Category Archives: Photography

Lovely Day for Byrne Creek Salmon Patrol

We retrieved a pile of dead chum and one dead coho today on Byrne Creek in SE Burnaby, BC, and processed them for size, sex, and spawning status.

If you see fish carcasses cut in half, don’t worry, that’s done by volunteer streamkeepers after they have assessed the dead salmon. We cut them in half so it’s easy to see that they have been processed and the data collected. Streamkeepers have training and permission to carry out this activity.

Note that it is illegal to interfere with spawning salmon, and that includes removing dead ones.  Please watch from a distance when observing this amazing natural spectacle.

Byrne Creek

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One coho salmon in a row of chum

Chum Run Setting New Records on Byrne Creek in SE Burnaby

Wow, what a season it’s shaping up to be! Nearly every day that volunteer streamkeepers patrol Byrne Creek in SE Burnaby, BC, new records are set for chum salmon spawner returns. We’re finally seeing a few coho, too!

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This lovely coho shot past us upstream as we were patrolling, and then rested long enough to grab a photo or two.

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Big male chum at the lower end of the culvert, which has become one huge redd.

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Several pairs of chum spawning at lower end of the culvert

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A few of the fish that volunteer streamkeepers processed today for length, sex, and spawning status.

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Lots of chum in the lower ravine.

Dozen+ Chum Salmon Seen in Byrne Ck

Despite the rain and somewhat poor visibility, I went on a spawner patrol on Byrne Creek in SE #Burnaby, and was rewarded by seeing over a dozen chum. It was also exciting to see them moving up into the lower ravine.

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One of a pair seen in the lower ravine

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The other chum in the lower ravine

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Near the stop log in the sediment pond. The area looks like a huge extended redd from the upper end of the pond into the lower end of the culvert

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Three or four in this shot

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You can see the huge area of disturbed gravel and cobble. Lots of spawning action!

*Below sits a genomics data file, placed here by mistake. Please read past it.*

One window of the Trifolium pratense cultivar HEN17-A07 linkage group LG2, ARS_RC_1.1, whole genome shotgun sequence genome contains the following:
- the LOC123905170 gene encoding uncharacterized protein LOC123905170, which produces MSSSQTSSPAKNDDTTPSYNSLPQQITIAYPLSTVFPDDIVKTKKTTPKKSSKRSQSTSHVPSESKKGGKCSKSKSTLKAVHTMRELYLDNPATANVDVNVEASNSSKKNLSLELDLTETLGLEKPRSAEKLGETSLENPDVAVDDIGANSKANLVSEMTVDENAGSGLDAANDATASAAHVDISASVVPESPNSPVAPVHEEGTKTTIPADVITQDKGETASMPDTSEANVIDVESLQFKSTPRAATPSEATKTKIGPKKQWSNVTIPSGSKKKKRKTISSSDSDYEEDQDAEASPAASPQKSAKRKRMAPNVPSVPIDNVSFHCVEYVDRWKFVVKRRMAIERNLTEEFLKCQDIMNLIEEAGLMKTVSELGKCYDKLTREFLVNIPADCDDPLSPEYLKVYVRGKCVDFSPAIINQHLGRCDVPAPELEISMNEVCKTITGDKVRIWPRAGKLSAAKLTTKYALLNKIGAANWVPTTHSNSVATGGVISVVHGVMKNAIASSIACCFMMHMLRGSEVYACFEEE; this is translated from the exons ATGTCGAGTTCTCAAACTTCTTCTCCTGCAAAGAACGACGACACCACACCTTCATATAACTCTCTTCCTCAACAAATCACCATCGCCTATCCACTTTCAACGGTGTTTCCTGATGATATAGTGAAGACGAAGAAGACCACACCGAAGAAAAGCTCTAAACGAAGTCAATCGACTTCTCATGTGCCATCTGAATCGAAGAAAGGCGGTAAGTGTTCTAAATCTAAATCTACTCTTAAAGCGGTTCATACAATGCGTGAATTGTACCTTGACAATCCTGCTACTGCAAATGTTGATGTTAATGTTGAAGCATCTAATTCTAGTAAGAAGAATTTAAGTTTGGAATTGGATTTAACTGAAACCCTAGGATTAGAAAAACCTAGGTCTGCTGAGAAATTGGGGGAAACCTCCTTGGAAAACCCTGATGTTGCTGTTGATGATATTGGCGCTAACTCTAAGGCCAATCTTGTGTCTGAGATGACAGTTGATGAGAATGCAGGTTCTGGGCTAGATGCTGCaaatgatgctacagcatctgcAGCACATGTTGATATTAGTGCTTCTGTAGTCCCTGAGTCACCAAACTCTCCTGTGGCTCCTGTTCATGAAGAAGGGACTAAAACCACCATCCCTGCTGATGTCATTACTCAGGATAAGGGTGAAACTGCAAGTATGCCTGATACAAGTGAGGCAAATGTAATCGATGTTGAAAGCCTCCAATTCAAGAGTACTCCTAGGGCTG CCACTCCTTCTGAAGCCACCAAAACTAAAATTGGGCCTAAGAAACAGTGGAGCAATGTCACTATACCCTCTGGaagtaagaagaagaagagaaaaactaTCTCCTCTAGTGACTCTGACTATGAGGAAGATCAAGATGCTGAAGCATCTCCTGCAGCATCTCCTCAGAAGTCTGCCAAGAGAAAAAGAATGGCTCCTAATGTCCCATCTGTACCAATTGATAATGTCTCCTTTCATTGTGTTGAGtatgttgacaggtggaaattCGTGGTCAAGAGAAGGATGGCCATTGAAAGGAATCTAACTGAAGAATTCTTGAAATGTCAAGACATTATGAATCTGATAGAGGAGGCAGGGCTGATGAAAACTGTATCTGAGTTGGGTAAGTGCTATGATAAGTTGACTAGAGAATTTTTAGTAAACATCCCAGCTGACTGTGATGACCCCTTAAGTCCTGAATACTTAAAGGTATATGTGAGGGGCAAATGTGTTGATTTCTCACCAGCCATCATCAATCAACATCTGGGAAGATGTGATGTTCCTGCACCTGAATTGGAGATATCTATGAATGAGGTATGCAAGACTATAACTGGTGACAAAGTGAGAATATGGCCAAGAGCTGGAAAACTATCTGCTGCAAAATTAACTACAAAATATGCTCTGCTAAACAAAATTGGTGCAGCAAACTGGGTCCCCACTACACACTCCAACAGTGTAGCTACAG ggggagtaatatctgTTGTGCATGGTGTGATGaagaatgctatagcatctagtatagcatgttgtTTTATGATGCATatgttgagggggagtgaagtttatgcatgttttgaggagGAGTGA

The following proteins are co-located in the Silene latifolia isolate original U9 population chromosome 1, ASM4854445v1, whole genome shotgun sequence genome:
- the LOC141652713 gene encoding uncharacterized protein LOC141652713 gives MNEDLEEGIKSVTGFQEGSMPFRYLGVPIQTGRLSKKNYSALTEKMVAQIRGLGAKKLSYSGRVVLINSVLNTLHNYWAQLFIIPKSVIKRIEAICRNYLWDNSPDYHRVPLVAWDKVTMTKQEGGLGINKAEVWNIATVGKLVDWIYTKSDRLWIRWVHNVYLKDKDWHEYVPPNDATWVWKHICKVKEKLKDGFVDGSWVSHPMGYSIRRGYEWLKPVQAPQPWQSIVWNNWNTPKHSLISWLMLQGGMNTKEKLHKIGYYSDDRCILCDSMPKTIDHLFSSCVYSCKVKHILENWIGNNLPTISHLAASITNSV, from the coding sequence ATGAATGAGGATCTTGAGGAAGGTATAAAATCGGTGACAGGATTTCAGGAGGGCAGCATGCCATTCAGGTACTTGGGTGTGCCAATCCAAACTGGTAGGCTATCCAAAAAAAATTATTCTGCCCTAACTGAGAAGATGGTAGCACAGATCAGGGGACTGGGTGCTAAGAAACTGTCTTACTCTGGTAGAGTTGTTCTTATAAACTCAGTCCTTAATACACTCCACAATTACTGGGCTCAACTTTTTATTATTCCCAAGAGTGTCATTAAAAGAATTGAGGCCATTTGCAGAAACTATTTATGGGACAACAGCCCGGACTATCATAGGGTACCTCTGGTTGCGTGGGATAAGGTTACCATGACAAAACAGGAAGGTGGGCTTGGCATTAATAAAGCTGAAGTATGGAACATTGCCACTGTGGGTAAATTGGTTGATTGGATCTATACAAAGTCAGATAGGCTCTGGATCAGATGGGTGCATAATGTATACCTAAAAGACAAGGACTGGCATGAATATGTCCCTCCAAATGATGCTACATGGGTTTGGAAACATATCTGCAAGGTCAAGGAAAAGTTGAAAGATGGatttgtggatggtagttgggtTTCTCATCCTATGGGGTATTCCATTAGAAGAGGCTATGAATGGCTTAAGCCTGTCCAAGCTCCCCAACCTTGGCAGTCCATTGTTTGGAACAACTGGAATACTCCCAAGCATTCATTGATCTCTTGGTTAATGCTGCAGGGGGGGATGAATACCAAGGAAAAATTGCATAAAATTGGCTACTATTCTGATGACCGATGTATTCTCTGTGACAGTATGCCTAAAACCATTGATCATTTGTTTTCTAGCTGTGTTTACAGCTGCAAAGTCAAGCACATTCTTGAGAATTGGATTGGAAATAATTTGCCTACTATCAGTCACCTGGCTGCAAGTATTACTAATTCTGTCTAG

Chum Salmon Spawning in Stoney Creek, Burnaby, BC

I’d hoped to attend a celebration of life today for the late Eric Carlisle, SEHAB member and salmon whisperer extraordinaire. However, an oncoming cold kept me closer to home, though Yumi convinced me to get out in the fresh air for an hour and check out the spawners on Stoney Creek.

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Cariboo Dam fish ladder

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Stoney Creek chum in full spawning colours

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Dippers appear with the salmon — they dive for loose eggs

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Rivalry results in explosive action

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Byrne Creek Dike Clearcut Well Underway

Provincial dike regulations are forcing the City of Burnaby to clearcut the habitat along lower Byrne Creek that shades the creek and is home to dozens of species of birds and other wildlife.

You can see in these photos how this stretch is going from lush mixed trees, bush, and other vegetation, to wasteland. I understand the need to inspect dikes for safety reasons, but is it really necessary to clearcut everything?

I know that Burnaby protested, to no avail, but I wonder why the work is going ahead just as salmon are returning to spawn.

And I’m sure that summer water temperature in this lower part of the creek will become lethal to trout and salmon with all the cover gone.

UPDATE: Over the course of the day I was in touch with both DFO and City of Burnaby Environmental staff. DFO will be looking into this, and enviro staff sounded surprised at the extent of plant removal, saying they thought only trees that were impeding vehicle movement along the top of the dike were supposed to be targeted at this time.

However, this still comes down to unbending provincial regulations. Cannot a happy medium be found that allows for inspection and assurance of safety, yet retains critical suburban salmon and other wildlife habitat?

Byrne Creek dike clearcut

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